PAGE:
Pepita on Pepper Street/Pepita En La Calle Pepper

Overview

The intrepid Pepita is back with another entertaining tale for children about making new friends

Pepita is almost always happy. But she isn't today. She's not happy because everything is different on her new street. There's no familiar grocery store on the corner, and no tortilla shop squeezed right next to it. Tía Rosa's house isn't down the street, and worst of all, her best friend Sonya no longer lives ...

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Overview

The intrepid Pepita is back with another entertaining tale for children about making new friends

Pepita is almost always happy. But she isn't today. She's not happy because everything is different on her new street. There's no familiar grocery store on the corner, and no tortilla shop squeezed right next to it. Tía Rosa's house isn't down the street, and worst of all, her best friend Sonya no longer lives right next door. Pepita is definitely not happy about her move to Pepper Street.

But her dog Lobo doesn't mind the new neighborhood, and in fact, he likes the new smells he encounters as Pepita walks him up and down the street. He even wags his tail at the new people they meet: Mrs. Green, who wears a straw hat while weeding her rose garden; Mrs. Becker, who paints the pepper trees, and her dog, Blackie; and José, the mailman, who hopes Lobo won't bite him. Soon, Pepita realizes that her father's suggestion-"the best way to stop feeling new is to get to know people"-is good advice. And when a girl with bright red hair named Katie Ann comes by to visit, Pepita learns that making new friends isn't so hard after all.

This colorful bilingual picture book focuses on the tough transition that many kids make: adjusting to a new neighborhood and making new friends. Readers ages 3 to 7 will root for plucky Pepita as she learns to like life on Pepper Street.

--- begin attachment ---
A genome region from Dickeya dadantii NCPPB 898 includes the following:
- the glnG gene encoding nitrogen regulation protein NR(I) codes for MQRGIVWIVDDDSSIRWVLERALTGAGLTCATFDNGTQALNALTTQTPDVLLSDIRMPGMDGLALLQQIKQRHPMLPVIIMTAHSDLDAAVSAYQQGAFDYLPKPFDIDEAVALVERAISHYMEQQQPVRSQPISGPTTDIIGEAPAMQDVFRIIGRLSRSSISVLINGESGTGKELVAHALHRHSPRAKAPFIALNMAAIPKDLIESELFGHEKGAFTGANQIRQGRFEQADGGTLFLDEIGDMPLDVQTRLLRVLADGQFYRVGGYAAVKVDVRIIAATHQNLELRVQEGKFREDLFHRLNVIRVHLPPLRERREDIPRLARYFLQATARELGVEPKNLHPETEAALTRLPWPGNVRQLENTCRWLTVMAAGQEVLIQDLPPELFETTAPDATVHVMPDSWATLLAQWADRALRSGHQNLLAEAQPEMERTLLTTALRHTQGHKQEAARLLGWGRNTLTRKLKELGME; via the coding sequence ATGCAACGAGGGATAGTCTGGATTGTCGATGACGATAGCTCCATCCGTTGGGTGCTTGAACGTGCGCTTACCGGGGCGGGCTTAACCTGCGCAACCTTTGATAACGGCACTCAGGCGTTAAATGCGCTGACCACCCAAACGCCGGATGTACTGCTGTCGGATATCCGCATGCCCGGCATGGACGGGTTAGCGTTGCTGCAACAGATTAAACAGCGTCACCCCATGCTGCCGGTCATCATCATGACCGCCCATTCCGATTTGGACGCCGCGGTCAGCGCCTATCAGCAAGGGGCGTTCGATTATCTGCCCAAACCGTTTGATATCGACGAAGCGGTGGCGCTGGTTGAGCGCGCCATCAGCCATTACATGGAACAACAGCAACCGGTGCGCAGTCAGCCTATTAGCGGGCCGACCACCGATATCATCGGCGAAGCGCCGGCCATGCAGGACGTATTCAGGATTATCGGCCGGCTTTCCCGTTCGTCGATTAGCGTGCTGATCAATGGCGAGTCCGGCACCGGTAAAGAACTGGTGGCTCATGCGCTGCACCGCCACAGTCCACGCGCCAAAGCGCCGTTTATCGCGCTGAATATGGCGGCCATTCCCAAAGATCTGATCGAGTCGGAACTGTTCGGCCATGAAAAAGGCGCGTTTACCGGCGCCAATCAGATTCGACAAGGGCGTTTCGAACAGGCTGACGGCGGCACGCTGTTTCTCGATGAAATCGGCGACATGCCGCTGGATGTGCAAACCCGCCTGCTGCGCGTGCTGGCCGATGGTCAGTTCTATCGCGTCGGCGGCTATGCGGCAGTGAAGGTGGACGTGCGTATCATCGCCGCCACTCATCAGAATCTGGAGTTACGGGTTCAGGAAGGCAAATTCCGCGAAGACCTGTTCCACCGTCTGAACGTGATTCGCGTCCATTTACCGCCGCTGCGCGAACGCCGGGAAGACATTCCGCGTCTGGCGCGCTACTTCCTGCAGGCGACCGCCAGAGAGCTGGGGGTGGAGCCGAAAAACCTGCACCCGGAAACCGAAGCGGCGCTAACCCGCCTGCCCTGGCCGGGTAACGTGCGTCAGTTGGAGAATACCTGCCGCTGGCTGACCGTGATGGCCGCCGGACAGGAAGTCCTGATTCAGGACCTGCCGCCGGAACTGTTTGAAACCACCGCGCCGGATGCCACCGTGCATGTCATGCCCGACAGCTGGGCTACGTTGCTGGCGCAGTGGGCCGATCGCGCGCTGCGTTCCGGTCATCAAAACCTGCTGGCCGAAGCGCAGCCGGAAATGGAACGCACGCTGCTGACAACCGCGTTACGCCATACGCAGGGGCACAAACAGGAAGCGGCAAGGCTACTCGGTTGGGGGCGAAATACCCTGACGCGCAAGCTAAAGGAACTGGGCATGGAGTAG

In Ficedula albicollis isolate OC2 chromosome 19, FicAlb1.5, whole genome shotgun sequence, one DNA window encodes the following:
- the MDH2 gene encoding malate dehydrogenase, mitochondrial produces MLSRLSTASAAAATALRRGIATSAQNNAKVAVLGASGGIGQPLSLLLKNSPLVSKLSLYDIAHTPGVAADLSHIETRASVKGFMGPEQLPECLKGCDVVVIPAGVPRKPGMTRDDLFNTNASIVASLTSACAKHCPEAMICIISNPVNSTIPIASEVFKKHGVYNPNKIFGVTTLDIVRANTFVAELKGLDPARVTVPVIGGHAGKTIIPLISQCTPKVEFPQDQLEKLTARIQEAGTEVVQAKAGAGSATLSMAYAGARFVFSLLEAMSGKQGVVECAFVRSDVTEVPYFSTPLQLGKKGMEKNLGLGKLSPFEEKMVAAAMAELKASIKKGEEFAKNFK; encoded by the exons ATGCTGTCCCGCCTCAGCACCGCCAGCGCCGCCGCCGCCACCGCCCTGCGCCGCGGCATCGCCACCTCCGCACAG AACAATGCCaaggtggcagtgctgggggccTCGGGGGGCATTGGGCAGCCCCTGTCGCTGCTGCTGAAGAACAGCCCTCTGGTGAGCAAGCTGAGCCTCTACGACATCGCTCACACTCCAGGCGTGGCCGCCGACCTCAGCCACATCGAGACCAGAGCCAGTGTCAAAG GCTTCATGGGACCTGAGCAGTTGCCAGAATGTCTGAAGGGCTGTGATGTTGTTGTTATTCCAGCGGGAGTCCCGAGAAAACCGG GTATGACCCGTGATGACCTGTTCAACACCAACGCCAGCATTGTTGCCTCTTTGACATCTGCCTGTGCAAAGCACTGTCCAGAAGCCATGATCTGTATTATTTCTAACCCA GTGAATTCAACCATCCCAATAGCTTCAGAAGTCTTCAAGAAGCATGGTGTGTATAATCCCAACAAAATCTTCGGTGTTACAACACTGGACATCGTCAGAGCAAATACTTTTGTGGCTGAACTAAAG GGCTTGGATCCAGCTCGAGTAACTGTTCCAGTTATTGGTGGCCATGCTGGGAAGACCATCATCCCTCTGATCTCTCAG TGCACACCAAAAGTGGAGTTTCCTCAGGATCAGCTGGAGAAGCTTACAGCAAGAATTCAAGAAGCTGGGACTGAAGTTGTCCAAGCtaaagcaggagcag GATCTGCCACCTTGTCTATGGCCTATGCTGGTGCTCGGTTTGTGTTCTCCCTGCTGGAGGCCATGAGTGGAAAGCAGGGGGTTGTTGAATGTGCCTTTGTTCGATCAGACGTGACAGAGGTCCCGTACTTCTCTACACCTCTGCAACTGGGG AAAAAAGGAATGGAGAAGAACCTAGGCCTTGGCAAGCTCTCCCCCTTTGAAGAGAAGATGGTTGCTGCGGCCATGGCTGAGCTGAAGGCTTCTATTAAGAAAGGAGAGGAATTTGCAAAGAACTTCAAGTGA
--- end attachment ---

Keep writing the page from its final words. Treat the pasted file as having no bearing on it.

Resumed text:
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Editorial Reviews

Children's Literature - Mandy Cruz
The usually-happy Pepita was unhappy as she looked at her new street. The familiar places that she loved—her Tia Rosa's house, the grocery store on the corner, the tortilleria—were not on her new street. Pepita lamented to her mother about all of the new people and places on this new street. Unsure how she would get used to it all she was sure that she did not like this new street. When the neighbors passed Pepita's house, they greeted her as the new girl. Pepita coolly replied that they were new, not her. Pepita's mother urged Pepita to give them a fair chance. She tried to consider it, but thoughts of her old street overtook her and occupied her dreams. While walking her dog the next day, Pepita passed all of the neighbors that passed her house. She tried to hide behind various shrubs and bushes but her dog pulled her into view. Before she knew it, Pepita was having a conversation with her new neighbors—and enjoying it. Pepita teaches kids that change can be a good thing if they give it a fair chance. Reviewer: Mandy Cruz
Kirkus Reviews

Pepita is lonely and unhappy about living on a new street. She translates her misery to rudeness when the neighborly old lady, the blonde woman from down the street and the mailman all introduce themselves by asking Pepita if she is new; Pepita's response is always the same: "No, I'm not, you're the one who's new because I've never seen you before." When finally Katie Ann, the little girl whom Pepita saw on her first day in the neighborhood, returns from a visit with her grandmother, Pepita is pleased to accept this peer as a new friend and boasts of how she's been "visiting" with the neighbors. The lengthy, well-translated bilingual text and Pardo DeLange's detailed, cartoon-style paintings of a Latino family living on an American suburban street bring out the essence of the story. Its message, of the importance of coping with the stress of moving by finding new friends, is flawed, however, with its portrayal of a protagonist who persists in her insolence. The lack of a positive model will make explanation and discussion necessary. (Picture book. 5-7)

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Product Details

  • ISBN-13: 9781558854437
  • Publisher: Arte Publico Press
  • Publication date: 10/28/2008
  • Language: Spanish
  • Edition description: Bilingual
  • Pages: 32
  • Product dimensions: 8.50 (w) x 11.20 (h) x 0.40 (d)

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